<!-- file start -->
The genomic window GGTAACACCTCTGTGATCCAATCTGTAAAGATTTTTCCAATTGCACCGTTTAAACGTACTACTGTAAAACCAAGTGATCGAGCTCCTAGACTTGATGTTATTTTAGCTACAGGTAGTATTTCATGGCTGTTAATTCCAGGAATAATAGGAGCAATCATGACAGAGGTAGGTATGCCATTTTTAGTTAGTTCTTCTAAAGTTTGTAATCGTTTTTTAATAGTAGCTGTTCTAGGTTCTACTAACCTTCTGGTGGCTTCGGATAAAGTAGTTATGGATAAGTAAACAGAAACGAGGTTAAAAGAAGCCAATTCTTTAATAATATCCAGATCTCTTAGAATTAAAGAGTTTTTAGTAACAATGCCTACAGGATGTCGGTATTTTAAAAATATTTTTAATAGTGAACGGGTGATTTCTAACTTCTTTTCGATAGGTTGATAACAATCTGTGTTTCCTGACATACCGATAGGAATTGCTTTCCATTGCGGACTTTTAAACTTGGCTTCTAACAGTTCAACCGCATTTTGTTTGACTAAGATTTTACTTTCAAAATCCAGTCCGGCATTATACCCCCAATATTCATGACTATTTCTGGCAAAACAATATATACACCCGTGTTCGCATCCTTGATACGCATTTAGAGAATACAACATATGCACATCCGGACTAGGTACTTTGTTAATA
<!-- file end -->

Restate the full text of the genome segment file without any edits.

The genomic window GGTAACACCTCTGTGATCCAATCTGTAAAGATTTTTCCAATTGCACCGTTTAAACGTACTACTGTAAAACCAAGTGATCGAGCTCCTAGACTTGATGTTATTTTAGCTACAGGTAGTATTTCATGGCTGTTAATTCCAGGAATAATAGGAGCAATCATGACAGAGGTAGGTATGCCATTTTTAGTTAGTTCTTCTAAAGTTTGTAATCGTTTTTTAATAGTAGCTGTTCTAGGTTCTACTAACCTTCTGGTGGCTTCGGATAAAGTAGTTATGGATAAGTAAACAGAAACGAGGTTAAAAGAAGCCAATTCTTTAATAATATCCAGATCTCTTAGAATTAAAGAGTTTTTAGTAACAATGCCTACAGGATGTCGGTATTTTAAAAATATTTTTAATAGTGAACGGGTGATTTCTAACTTCTTTTCGATAGGTTGATAACAATCTGTGTTTCCTGACATACCGATAGGAATTGCTTTCCATTGCGGACTTTTAAACTTGGCTTCTAACAGTTCAACCGCATTTTGTTTGACTAAGATTTTACTTTCAAAATCCAGTCCGGCATTATACCCCCAATATTCATGACTATTTCTGGCAAAACAATATATACACCCGTGTTCGCATCCTTGATACGCATTTAGAGAATACAACATATGCACATCCGGACTAGGTACTTTGTTAATA